The devil, as they say, is in the details. The temperature and time ranges for introducing water during heating, and especially during the cooling phase, will be the subject of many experiments. My experiments have not been very carefully controlled, more just a ‘try it and see what happens’ approach. An anagama only fired a few times a year is not a good tool for systematic investigation because it takes too many years to achieve full understanding of the variables. Some of my postgraduate students firing gas kilns for quick results, are looking at water introduction in a systematic way – as well as the effects of reduction at various stages of heating and cooling. Ray Cavill’s experiments on reduction have shown some extremely interesting results (see Ceramics Technical No 9, 1999). Susan Scott is experimenting with introducing water as a mist but results are not yet available. Gail Nichols has completed her experiments with introducing water into a soda- glaze kiln, and her results are summarised elsewhere in this issue. They are somewhat idiosyncratic in that she has been interested mainly in how water introduction effects the specific soda glaze she has been developing. They are of general interest in that she has found that water introduction at various phases of firing has a very definite effect on the final glaze quality.

One of the findings by both Gail and Susan, carefully measured and recorded, which everyone should consider is that the weather does matter. Their attempts to obtain results under carefully repeated conditions were sent astray by rain. A wet day does very definitely give different firing results than a dry low humidity day. The thinking of the old traditional potters on this subject is well founded. Wet days, more reduction, slower firing. So the simplest way to play with water in your kiln is to wait for rainy day to fire.

Thinking about traditional potters reminds me that there is a very considerable technical literature waiting to be trawled for directions for experiments; not necessarily directly relevant to woodfiring but suggestive nonetheless. The literature on fuels and combustion contains many references to the chemistry of water use to enhance fuel values, or to increase reduction, and a look through 19th and early-mid 20th century literature may be very profitable. As an example water gas was produced by blowing steam through a coke or coal bed previously superheated by blowing air through it. The water reacted with hot carbon to produce carbon monoxide and hydrogen, subsequently used as fuels. To me this suggests that carbon (as embers, or carbon ‘spiderwebs’ in the anagama) is an essential factor in the water equation.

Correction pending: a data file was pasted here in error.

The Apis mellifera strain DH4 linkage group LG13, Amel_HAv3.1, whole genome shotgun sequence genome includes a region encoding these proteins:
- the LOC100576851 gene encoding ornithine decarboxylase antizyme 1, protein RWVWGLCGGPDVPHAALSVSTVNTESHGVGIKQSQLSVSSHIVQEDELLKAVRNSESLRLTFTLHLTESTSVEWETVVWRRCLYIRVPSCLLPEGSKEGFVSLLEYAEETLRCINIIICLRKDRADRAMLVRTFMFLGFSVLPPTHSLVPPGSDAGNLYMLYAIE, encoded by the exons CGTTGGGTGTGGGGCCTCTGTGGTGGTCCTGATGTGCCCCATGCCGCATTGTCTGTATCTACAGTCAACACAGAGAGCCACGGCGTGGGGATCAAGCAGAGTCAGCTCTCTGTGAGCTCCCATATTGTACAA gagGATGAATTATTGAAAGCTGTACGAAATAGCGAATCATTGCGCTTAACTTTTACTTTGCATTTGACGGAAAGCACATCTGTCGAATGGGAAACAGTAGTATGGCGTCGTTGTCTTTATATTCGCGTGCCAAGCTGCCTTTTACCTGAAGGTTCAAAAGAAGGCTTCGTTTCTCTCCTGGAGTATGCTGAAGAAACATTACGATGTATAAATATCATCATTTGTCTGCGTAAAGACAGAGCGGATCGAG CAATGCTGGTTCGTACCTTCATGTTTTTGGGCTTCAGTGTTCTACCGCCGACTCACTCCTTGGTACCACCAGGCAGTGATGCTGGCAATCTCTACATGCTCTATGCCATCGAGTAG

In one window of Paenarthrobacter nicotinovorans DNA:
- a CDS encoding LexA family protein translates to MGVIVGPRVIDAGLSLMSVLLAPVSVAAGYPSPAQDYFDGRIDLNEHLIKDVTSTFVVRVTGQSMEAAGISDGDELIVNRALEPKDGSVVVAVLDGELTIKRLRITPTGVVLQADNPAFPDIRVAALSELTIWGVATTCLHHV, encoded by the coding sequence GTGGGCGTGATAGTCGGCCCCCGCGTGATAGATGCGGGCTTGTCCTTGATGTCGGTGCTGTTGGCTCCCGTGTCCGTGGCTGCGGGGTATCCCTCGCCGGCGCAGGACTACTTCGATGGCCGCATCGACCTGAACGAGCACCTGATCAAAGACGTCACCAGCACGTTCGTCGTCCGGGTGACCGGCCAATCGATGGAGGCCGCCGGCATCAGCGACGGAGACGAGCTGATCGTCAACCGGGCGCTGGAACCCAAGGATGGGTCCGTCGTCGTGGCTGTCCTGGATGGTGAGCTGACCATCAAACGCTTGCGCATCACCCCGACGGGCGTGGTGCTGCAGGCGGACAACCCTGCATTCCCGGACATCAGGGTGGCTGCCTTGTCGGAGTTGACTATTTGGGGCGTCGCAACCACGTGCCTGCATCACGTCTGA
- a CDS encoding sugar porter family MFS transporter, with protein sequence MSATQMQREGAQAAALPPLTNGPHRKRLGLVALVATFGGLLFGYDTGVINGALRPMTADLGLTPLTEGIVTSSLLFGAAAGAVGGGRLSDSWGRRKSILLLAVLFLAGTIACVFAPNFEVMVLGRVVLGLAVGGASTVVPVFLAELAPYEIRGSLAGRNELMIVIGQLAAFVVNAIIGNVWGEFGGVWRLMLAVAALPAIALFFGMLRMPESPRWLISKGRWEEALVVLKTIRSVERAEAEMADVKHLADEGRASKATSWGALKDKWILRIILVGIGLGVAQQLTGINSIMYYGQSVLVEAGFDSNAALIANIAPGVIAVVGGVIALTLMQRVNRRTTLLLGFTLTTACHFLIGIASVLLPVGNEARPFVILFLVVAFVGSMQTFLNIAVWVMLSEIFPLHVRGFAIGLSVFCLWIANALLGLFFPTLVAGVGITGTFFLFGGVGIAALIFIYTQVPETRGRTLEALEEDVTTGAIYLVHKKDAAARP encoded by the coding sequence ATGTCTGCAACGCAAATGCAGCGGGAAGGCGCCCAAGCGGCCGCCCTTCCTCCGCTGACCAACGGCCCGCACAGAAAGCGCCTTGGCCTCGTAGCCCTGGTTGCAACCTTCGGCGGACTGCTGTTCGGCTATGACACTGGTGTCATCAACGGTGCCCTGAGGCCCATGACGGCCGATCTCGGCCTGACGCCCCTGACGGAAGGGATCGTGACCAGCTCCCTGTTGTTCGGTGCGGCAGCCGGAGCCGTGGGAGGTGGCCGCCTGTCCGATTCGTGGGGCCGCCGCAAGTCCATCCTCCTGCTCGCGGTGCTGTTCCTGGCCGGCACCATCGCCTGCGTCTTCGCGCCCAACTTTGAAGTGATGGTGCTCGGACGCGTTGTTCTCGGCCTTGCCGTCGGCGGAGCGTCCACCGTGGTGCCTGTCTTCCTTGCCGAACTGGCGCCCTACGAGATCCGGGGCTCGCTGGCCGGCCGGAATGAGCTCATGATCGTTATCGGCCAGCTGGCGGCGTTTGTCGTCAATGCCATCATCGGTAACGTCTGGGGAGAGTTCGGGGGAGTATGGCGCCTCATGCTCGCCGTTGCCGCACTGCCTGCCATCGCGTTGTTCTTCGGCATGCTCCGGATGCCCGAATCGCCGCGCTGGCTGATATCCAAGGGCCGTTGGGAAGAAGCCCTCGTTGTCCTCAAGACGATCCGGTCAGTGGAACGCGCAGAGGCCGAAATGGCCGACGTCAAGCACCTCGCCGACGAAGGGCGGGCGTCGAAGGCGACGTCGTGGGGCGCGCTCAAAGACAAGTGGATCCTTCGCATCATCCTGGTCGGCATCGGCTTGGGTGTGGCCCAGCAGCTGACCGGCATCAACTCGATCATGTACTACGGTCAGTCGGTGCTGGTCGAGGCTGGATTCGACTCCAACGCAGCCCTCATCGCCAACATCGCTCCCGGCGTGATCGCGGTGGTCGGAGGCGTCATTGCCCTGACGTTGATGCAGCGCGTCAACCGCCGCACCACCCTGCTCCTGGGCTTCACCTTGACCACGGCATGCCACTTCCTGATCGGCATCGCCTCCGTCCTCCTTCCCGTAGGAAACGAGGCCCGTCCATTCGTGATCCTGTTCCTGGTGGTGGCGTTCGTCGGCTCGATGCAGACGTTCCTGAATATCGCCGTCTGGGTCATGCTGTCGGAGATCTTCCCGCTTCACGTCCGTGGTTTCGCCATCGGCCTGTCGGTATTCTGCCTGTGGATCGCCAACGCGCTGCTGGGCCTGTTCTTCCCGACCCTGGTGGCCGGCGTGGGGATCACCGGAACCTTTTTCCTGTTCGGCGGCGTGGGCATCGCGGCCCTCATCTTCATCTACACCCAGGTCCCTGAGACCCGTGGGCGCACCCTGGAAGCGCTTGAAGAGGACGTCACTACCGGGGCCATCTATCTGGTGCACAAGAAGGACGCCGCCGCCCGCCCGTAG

It seems from Richard Bresnahan’s comments and from some of Nisse Holstrom’s reading (summarised in the Different Strokes conference proceedings) that water introduction into woodfired kilns was probably common in the past in Asia. Some of the more scholarly among us may find a worthy research topic looking for literary or pictorial evidence of this. If there is someone out there interested in doing an MA to examine the historical and technical practice and consequences of using water in kilns, please contact me. There is no doubt that water introduction has aesthetic consequences, and I am hopeful that as more potters experiment we will begin to understand and use the possibilities in new ways. It is quite clear to me now that colour development and glaze matting are two aesthetic qualities strongly influenced by water in the kiln.